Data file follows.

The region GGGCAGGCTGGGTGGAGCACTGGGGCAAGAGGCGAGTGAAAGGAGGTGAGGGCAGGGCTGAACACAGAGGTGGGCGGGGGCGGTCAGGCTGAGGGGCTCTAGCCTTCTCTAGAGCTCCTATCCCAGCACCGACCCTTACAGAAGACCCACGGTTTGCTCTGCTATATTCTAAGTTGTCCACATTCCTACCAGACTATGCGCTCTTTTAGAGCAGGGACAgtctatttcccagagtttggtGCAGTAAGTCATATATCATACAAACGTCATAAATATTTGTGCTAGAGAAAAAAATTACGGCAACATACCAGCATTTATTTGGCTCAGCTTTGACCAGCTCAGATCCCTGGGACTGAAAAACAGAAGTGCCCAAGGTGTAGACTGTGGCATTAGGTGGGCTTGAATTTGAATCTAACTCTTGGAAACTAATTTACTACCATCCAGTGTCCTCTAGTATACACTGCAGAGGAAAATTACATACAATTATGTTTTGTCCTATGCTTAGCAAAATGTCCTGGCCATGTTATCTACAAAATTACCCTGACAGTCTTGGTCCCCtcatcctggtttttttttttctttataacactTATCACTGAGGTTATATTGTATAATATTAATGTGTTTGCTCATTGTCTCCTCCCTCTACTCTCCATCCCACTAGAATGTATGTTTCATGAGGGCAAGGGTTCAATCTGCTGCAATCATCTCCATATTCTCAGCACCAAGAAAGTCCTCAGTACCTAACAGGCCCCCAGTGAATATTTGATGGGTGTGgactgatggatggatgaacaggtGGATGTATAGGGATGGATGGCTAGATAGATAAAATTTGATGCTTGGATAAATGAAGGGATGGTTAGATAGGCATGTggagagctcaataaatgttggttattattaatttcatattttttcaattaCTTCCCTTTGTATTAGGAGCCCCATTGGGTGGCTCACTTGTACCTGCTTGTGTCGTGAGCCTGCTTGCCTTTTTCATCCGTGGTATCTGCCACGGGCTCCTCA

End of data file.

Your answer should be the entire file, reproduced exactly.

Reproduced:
The region GGGCAGGCTGGGTGGAGCACTGGGGCAAGAGGCGAGTGAAAGGAGGTGAGGGCAGGGCTGAACACAGAGGTGGGCGGGGGCGGTCAGGCTGAGGGGCTCTAGCCTTCTCTAGAGCTCCTATCCCAGCACCGACCCTTACAGAAGACCCACGGTTTGCTCTGCTATATTCTAAGTTGTCCACATTCCTACCAGACTATGCGCTCTTTTAGAGCAGGGACAgtctatttcccagagtttggtGCAGTAAGTCATATATCATACAAACGTCATAAATATTTGTGCTAGAGAAAAAAATTACGGCAACATACCAGCATTTATTTGGCTCAGCTTTGACCAGCTCAGATCCCTGGGACTGAAAAACAGAAGTGCCCAAGGTGTAGACTGTGGCATTAGGTGGGCTTGAATTTGAATCTAACTCTTGGAAACTAATTTACTACCATCCAGTGTCCTCTAGTATACACTGCAGAGGAAAATTACATACAATTATGTTTTGTCCTATGCTTAGCAAAATGTCCTGGCCATGTTATCTACAAAATTACCCTGACAGTCTTGGTCCCCtcatcctggtttttttttttctttataacactTATCACTGAGGTTATATTGTATAATATTAATGTGTTTGCTCATTGTCTCCTCCCTCTACTCTCCATCCCACTAGAATGTATGTTTCATGAGGGCAAGGGTTCAATCTGCTGCAATCATCTCCATATTCTCAGCACCAAGAAAGTCCTCAGTACCTAACAGGCCCCCAGTGAATATTTGATGGGTGTGgactgatggatggatgaacaggtGGATGTATAGGGATGGATGGCTAGATAGATAAAATTTGATGCTTGGATAAATGAAGGGATGGTTAGATAGGCATGTggagagctcaataaatgttggttattattaatttcatattttttcaattaCTTCCCTTTGTATTAGGAGCCCCATTGGGTGGCTCACTTGTACCTGCTTGTGTCGTGAGCCTGCTTGCCTTTTTCATCCGTGGTATCTGCCACGGGCTCCTCA